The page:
New testing rules benefit oil producers

One of the odd circumstances that arises out of extracting, transporting and marketing a commodity in high demand is that overall industry profits can increase as an indirect result of experiencing a scary accident that destroys a portion of a now infamous small town and kills nearly four dozen people. One predictable response to such […]

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NEI Small Reactor Forum Report – Part 1

The Nuclear Energy Institute (NEI) hosted its biannual Small Reactor Forum on February 25, 2014. The agenda for the one day event included six well-organized sessions with presentations from three small reactor vendors, the industry trade group, the regulatory agency, and several outside observers with a significant interest in the technology from a variety of […]

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Smoking gun: AEC told President Kennedy why coal industry was opposed to nuclear energy

It’s been quite a while since my last smoking gun post on Atomic Insights. It may be time to revive the series to remind nuclear energy advocates to follow the money and know their opponents. In the battle for hearts, minds and market share it is always useful to know why vocal opposition exists, but […]

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Fuel resiliency will be part of quadrennial energy review

During his speech at the National Press Club on Wednesday, February 19, Energy Secretary Moniz made a comment about fuel resiliency that is worthy of discussion, especially as it might provide another opportunity for nuclear energy advocates to make the case for the importance of continuing to operate, develop and deploy our technology. Dr. Moniz […]

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ExxonMobil, XTO, and climate change strategy

On January 24, 2014, the The Society of Environmental Journalists and the Woodrow Wilson Center’s Environmental Change and Security Program presented a panel discussion titled The Year Ahead in Environment and Energy. I found out about it via this tweet from Andy Revkin: Video: Enviro journalists on Keystone, gas boom, western drought, much more at […]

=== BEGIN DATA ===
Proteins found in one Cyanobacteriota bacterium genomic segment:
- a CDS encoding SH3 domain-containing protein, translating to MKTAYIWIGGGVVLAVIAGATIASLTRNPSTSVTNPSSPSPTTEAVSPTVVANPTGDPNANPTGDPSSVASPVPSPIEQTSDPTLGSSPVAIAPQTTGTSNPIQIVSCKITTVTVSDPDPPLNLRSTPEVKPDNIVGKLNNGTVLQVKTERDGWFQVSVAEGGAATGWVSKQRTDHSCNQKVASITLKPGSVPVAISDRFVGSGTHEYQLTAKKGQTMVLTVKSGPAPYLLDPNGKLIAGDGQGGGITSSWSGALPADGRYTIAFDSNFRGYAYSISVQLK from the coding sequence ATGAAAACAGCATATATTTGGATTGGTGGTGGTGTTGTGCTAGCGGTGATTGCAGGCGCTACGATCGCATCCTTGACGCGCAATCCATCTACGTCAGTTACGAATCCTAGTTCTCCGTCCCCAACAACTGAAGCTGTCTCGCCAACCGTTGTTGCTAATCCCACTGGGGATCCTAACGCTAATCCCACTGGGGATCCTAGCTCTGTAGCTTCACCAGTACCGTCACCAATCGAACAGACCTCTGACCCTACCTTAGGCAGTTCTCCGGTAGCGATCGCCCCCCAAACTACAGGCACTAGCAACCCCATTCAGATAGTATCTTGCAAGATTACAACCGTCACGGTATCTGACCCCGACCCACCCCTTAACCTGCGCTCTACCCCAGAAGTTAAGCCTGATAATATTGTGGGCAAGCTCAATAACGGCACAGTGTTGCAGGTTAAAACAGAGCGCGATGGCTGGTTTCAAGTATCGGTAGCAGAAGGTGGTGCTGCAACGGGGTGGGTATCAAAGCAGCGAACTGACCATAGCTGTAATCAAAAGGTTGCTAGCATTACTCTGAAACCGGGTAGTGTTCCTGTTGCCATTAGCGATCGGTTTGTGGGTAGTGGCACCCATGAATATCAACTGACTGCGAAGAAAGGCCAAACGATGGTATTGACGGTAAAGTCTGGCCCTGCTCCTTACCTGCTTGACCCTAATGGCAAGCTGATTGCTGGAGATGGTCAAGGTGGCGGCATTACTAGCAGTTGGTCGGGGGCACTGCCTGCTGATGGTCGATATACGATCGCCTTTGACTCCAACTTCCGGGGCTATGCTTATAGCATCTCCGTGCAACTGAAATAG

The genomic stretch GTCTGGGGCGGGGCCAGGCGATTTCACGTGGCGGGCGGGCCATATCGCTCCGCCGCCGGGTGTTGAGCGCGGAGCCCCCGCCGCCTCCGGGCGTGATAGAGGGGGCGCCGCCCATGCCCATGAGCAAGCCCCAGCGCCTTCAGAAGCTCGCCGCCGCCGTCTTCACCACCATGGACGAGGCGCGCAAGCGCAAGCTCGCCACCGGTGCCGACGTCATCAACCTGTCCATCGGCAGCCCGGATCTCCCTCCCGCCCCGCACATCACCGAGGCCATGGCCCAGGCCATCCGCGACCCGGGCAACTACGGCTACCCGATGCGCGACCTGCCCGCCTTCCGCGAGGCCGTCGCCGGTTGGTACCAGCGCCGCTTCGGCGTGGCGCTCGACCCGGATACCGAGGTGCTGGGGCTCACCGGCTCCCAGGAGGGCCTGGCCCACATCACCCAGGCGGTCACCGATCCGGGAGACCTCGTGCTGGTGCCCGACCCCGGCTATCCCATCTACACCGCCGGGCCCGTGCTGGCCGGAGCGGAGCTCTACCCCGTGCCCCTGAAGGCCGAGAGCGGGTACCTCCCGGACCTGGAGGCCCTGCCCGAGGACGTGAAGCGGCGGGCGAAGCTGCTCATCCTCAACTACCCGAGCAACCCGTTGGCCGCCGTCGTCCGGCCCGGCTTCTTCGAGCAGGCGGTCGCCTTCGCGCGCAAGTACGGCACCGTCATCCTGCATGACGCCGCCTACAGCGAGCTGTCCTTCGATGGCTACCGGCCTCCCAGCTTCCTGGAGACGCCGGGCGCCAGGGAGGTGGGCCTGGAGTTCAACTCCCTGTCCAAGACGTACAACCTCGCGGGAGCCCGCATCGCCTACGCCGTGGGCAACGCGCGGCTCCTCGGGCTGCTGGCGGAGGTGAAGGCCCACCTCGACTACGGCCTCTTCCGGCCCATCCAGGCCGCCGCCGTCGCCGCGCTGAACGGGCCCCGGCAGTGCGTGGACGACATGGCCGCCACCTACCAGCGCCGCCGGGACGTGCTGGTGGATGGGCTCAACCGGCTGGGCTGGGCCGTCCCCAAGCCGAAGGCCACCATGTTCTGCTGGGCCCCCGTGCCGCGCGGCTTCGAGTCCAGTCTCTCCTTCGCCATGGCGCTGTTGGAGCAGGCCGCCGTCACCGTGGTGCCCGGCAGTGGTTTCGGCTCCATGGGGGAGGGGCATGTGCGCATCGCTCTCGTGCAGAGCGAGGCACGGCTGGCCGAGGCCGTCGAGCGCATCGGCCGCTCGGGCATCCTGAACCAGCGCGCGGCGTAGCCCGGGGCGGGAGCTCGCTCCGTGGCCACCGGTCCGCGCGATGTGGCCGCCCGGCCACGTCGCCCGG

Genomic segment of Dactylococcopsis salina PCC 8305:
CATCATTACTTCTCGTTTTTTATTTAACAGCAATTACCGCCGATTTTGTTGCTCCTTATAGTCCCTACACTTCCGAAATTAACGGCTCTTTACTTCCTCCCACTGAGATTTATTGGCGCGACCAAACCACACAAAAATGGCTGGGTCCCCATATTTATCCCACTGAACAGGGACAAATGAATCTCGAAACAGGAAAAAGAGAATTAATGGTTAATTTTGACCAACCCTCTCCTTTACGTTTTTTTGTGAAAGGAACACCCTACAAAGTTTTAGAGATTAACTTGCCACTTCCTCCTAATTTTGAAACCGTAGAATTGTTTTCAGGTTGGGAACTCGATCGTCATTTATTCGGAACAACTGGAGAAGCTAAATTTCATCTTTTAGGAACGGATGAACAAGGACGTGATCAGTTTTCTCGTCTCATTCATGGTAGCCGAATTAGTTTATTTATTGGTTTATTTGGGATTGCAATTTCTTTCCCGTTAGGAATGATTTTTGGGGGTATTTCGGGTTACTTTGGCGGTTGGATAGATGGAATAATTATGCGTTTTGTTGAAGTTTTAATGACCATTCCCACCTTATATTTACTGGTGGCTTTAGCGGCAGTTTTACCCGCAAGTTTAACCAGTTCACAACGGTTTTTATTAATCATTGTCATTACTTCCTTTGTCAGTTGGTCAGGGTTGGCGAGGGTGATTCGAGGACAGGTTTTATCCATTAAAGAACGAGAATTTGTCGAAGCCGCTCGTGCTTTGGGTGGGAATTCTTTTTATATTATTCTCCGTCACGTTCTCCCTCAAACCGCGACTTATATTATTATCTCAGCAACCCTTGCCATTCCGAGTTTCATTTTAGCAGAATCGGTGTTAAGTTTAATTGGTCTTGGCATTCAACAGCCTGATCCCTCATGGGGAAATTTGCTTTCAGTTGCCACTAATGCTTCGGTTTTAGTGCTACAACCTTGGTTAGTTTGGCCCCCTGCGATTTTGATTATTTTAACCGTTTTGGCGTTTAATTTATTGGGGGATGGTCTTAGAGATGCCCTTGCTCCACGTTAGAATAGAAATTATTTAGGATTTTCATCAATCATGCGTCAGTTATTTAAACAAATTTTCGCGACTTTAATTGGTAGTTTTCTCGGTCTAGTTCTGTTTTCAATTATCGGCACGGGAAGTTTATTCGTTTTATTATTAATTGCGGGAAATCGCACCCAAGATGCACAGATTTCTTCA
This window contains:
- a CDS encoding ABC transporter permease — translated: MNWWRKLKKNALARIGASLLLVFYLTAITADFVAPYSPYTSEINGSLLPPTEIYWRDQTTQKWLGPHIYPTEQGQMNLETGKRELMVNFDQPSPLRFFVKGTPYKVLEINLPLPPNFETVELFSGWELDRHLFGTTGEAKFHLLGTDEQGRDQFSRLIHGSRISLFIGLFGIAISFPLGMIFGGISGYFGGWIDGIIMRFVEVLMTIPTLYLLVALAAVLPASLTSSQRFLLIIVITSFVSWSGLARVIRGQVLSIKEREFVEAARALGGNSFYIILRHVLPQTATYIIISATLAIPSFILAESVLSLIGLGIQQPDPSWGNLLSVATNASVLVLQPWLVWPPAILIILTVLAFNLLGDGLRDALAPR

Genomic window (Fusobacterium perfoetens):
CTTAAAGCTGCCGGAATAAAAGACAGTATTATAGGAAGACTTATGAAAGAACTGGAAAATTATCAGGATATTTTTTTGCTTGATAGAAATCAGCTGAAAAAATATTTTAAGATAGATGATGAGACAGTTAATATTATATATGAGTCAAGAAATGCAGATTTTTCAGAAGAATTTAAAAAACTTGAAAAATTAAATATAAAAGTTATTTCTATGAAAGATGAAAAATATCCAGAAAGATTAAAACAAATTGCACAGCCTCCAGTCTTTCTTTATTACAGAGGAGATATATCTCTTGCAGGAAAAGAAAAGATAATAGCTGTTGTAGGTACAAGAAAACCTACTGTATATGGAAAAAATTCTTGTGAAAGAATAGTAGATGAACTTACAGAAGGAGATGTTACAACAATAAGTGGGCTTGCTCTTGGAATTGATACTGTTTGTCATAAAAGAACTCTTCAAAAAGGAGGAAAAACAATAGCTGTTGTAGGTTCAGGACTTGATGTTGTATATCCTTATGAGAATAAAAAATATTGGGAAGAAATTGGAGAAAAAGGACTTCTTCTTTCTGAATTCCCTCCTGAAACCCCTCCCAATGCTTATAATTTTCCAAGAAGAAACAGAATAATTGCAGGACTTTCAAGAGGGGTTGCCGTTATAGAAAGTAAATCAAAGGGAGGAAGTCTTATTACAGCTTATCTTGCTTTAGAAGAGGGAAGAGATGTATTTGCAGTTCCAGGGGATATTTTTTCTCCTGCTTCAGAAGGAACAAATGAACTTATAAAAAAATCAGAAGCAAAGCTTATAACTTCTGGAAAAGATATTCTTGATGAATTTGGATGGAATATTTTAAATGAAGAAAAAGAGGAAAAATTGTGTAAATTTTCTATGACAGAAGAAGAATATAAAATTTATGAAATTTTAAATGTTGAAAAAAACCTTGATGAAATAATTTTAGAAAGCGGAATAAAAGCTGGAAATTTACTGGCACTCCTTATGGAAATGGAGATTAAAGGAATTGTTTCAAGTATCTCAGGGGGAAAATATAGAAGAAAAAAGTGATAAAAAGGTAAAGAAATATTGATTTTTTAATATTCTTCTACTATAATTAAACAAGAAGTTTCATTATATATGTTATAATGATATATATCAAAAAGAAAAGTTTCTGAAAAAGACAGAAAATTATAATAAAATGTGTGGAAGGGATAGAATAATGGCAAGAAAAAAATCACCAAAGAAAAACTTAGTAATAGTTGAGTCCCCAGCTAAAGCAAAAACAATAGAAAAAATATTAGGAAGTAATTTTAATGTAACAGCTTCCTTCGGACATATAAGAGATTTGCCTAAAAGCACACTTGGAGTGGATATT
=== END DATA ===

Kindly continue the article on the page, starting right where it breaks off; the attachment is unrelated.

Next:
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On Germany, coal and carbon

By Paul Lorenzini Germany’s nuclear phase-out has an obvious and unavoidable consequence: they will burn more fossil fuels and emit more carbon. They may succeed in lowering carbon emissions using some artifact (comparisons to some historical year) but only a fool would contend that their carbon emissions will be not be higher than they otherwise […]

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Taking the bloom off of the nuclear rose

Yesterday I came across a New York Times front page article from July 7, 1971 titled Nation’s Energy Crisis: Nuclear Future Looms. It is the second article in a three part article on the energy crisis that was capturing America’s attention in 1971 – two years before the Arab Oil Embargo. The discovery knocked me […]

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Russia using oil wealth to finance nuclear exports

Russia has announced plans to lend Hungary $14 billion at below market rates to finance the construction of additional nuclear energy production units at the existing Paks nuclear power station. The announcement is one more piece of evidence showing that Russia continues to diversify its income by exporting nuclear power stations to as large a […]

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Chinese plan to dominate nuclear market worldwide

A California-based correspondent shared the following vignette to a private email list early this morning. An aside — had dinner with a Stanford biz prof teaching entrepreneurship. His 15 Chinese students were at the table too (big table). A few spoke English. One is international marketing head for China Nuclear Power Engineering Company — largest […]

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Antarctic misadventure failed to plan for resilience

I’ve been pondering the misadventures of the Akademik Shokalskiy for several days, thinking about the difference in result between an excursion planned on the cheap by people who depend on things going smoothy and a voyage planned by people who included contingencies and had access to more capable technology. In the summer of 1994, the […]

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Icebreaker saved by fossil fuels. Nuclear might have been better

Just before Christmas 2013, a diesel-powered, ice-capable Russian research vessel named MV Akademik Shokalskiy, which was carrying scientists studying climate change, got stuck in the Antarctic ice. The scientists on the ship were not in any immediate risk or suffering any hardship conditions; they had plenty of fuel and supplies. The scientists have been evacuated […]

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GE CTO describes his company’s focus on oil and gas technology

Bill Loveless from Platts Energy Week recently interviewed Mark Little, GE’s chief technology officer, about the company’s interests in the oil and gas extraction sector. Loveless and Little discussed GE’s planned investments into an Oklahoma-based research center that will be the first GE technology development laboratory that is focused on a single business sector. Mark […]

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